Happy belated National Dictionary Day! The day got its due in this two-minute segment on yesterday's ABC World News with Charles Gibson. There's a clever animation (TV news is trying really hard to capture viewers under age 75) that explains how variant spellings make their way into dictionaries, and there's a live-action (or taped-action) interview with linguist and lexicographer Benjamin Zimmer.
Turns out that when the Oxford University Press analyzed how "ordinary folks" spell some 2 billion English words, it found that 51 percent write "vocal cord" and 49 percent write "vocal chord." Each group has a plausible story for its choice. Similarly, 54 percent of people think of horses when they write "free rein"; 46 percent of people think of monarchs when they write "free reign." So the dictionary editors decided to be democratic: all of those spellings are now considered "acceptable," although half of them are actually eggcorns, or mishearings.
In fact, a vocal cord is a physical structure that resembles a rope. Free rein has equestrian origins. And while the stories people invent to justify the alternate spellings are colorful and amusing, they are unhelpful to those of us who make our living by slinging words.
I got into this recently with my brother David, who maintained that Scientific American erred in the first paragraph of this article when it published "poring over ... records." "Shouldn't it be pouring over?" David asked.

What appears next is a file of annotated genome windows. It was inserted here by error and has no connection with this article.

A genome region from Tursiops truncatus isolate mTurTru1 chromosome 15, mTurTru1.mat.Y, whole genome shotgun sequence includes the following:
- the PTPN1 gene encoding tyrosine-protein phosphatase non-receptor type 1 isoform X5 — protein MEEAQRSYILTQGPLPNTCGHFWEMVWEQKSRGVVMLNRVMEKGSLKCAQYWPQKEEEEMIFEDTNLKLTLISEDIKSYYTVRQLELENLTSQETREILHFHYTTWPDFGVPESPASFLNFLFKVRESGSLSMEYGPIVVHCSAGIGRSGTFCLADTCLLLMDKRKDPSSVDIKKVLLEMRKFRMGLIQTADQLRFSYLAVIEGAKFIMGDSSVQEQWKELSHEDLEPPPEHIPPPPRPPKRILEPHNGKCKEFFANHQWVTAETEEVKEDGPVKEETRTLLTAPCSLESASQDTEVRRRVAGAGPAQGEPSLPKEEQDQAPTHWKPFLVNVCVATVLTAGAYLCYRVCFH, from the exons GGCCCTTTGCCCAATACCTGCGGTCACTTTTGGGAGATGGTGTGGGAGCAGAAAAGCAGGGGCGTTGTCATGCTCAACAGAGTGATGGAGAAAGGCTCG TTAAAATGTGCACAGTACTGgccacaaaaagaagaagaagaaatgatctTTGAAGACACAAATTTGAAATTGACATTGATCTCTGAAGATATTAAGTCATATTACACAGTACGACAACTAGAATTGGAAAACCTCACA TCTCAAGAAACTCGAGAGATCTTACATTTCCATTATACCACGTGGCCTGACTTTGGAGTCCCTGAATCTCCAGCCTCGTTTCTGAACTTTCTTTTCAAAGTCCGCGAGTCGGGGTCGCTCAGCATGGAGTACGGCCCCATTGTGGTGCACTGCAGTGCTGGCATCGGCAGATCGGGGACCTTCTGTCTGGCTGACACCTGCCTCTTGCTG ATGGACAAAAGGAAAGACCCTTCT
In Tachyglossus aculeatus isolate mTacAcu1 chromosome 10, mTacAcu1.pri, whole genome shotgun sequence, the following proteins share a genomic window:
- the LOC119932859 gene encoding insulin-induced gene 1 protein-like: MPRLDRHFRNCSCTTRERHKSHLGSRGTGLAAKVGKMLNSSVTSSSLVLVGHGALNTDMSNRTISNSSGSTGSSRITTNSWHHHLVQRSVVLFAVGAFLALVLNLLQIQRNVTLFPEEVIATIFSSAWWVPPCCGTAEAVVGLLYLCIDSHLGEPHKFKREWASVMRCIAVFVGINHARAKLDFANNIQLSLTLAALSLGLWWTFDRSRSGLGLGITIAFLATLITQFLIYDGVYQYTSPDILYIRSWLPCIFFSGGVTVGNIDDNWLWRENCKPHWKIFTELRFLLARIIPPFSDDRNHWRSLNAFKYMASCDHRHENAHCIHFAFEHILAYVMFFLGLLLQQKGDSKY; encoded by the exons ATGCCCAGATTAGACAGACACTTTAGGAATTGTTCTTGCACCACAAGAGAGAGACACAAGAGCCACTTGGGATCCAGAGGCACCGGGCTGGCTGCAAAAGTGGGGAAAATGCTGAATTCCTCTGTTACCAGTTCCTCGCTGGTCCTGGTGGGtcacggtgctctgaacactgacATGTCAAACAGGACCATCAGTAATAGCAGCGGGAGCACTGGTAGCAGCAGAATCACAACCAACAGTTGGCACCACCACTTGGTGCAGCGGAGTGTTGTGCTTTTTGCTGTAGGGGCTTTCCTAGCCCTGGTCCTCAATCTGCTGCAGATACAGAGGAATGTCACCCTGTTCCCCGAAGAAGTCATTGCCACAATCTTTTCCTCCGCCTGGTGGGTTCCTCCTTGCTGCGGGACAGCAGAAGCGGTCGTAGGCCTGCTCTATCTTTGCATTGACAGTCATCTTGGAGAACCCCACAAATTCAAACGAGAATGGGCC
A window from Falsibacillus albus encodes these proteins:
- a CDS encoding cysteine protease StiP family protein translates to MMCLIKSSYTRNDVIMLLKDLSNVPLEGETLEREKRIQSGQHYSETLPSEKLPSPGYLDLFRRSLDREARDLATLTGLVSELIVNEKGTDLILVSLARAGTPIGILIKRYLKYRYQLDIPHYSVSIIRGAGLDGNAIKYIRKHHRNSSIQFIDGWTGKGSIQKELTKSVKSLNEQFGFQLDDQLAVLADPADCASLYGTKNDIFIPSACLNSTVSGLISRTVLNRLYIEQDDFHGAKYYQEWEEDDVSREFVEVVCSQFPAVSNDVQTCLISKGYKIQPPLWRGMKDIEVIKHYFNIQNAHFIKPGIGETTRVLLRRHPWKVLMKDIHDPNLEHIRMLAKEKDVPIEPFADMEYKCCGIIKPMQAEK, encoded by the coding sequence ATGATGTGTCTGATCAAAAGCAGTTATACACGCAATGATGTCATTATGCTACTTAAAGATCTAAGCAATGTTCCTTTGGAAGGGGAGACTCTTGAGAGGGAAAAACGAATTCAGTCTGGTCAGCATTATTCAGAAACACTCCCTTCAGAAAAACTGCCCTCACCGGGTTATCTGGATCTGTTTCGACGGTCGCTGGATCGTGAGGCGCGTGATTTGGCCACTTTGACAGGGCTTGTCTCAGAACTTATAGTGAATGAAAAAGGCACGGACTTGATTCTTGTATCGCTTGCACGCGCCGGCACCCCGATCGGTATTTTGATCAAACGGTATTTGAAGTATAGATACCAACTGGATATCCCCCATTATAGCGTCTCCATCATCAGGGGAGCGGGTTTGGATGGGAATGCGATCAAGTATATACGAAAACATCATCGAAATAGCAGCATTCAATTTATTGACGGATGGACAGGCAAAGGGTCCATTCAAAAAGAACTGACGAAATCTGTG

Poring is correct here, and even the new sixth edition of the Shorter Oxford English Dictionary doesn't sanction pouring to mean "examining closely or attentively." (I'd thought to pore derived from something like "looking at every pore," but it turns out the origin of the verb is unclear; it may be a variant of to peer. Here's my public apology, David!)
Still, the alternate spelling--which to me makes no sense it all; what exactly is being poured like a liquid?--is to be found everywhere nowadays. Here's a line, for example, from David Leonhardt's New York Times review of Alan Greenspan's new memoir: "He never seems happier than when pouring over economic indicators that allow him to predict everything from the 1958 steel recession to the 1990s boom." (The error appeared in the print edition; it was corrected in the online review--third paragraph from the bottom.)
Many linguists and lexicographers pride themselves on being neutral observers--descriptivists rather than prescriptivists. As linguist Michael Covarrubias noted yesterday in a comment about vocal c-h-o-r-d, "What makes it acceptable? Well ... the fact that it's accepted. Sometimes linguistics is just that simple."
But teaching, writing, editing, and proofreading are not "that simple." Those of us who ply those trades can't afford to be descriptivists. We need guidelines. And if we can't find them in respected dictionaries, where shall we turn? If we're editing Warren Buffett, for example, and he writes "vocal chords" in one of his annual reports (as he once did; I wrote him a letter about it), do we let it slide or pick up the blue pencil?
Do Benjamin Zimmer and Michael Covarrubias write vocal chords and free reign?
What would you do?